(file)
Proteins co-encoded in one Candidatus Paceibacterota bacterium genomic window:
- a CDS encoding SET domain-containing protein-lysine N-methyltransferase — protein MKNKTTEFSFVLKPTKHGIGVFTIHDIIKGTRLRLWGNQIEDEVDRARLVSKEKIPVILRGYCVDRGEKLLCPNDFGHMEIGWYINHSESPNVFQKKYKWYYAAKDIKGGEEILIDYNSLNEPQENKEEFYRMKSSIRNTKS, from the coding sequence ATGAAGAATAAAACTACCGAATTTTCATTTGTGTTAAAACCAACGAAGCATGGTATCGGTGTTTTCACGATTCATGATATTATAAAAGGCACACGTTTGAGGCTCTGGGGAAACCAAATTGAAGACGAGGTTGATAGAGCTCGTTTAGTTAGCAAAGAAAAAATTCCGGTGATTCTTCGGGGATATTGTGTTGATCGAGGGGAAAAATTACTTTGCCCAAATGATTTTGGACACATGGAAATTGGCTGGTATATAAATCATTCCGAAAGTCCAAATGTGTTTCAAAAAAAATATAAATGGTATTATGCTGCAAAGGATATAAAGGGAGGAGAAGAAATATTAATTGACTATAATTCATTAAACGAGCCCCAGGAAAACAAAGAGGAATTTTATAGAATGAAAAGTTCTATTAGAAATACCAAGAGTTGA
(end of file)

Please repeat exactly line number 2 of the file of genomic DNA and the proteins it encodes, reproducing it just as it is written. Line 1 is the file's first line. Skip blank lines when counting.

- a CDS encoding SET domain-containing protein-lysine N-methyltransferase — protein MKNKTTEFSFVLKPTKHGIGVFTIHDIIKGTRLRLWGNQIEDEVDRARLVSKEKIPVILRGYCVDRGEKLLCPNDFGHMEIGWYINHSESPNVFQKKYKWYYAAKDIKGGEEILIDYNSLNEPQENKEEFYRMKSSIRNTKS, from the coding sequence ATGAAGAATAAAACTACCGAATTTTCATTTGTGTTAAAACCAACGAAGCATGGTATCGGTGTTTTCACGATTCATGATATTATAAAAGGCACACGTTTGAGGCTCTGGGGAAACCAAATTGAAGACGAGGTTGATAGAGCTCGTTTAGTTAGCAAAGAAAAAATTCCGGTGATTCTTCGGGGATATTGTGTTGATCGAGGGGAAAAATTACTTTGCCCAAATGATTTTGGACACATGGAAATTGGCTGGTATATAAATCATTCCGAAAGTCCAAATGTGTTTCAAAAAAAATATAAATGGTATTATGCTGCAAAGGATATAAAGGGAGGAGAAGAAATATTAATTGACTATAATTCATTAAACGAGCCCCAGGAAAACAAAGAGGAATTTTATAGAATGAAAAGTTCTATTAGAAATACCAAGAGTTGA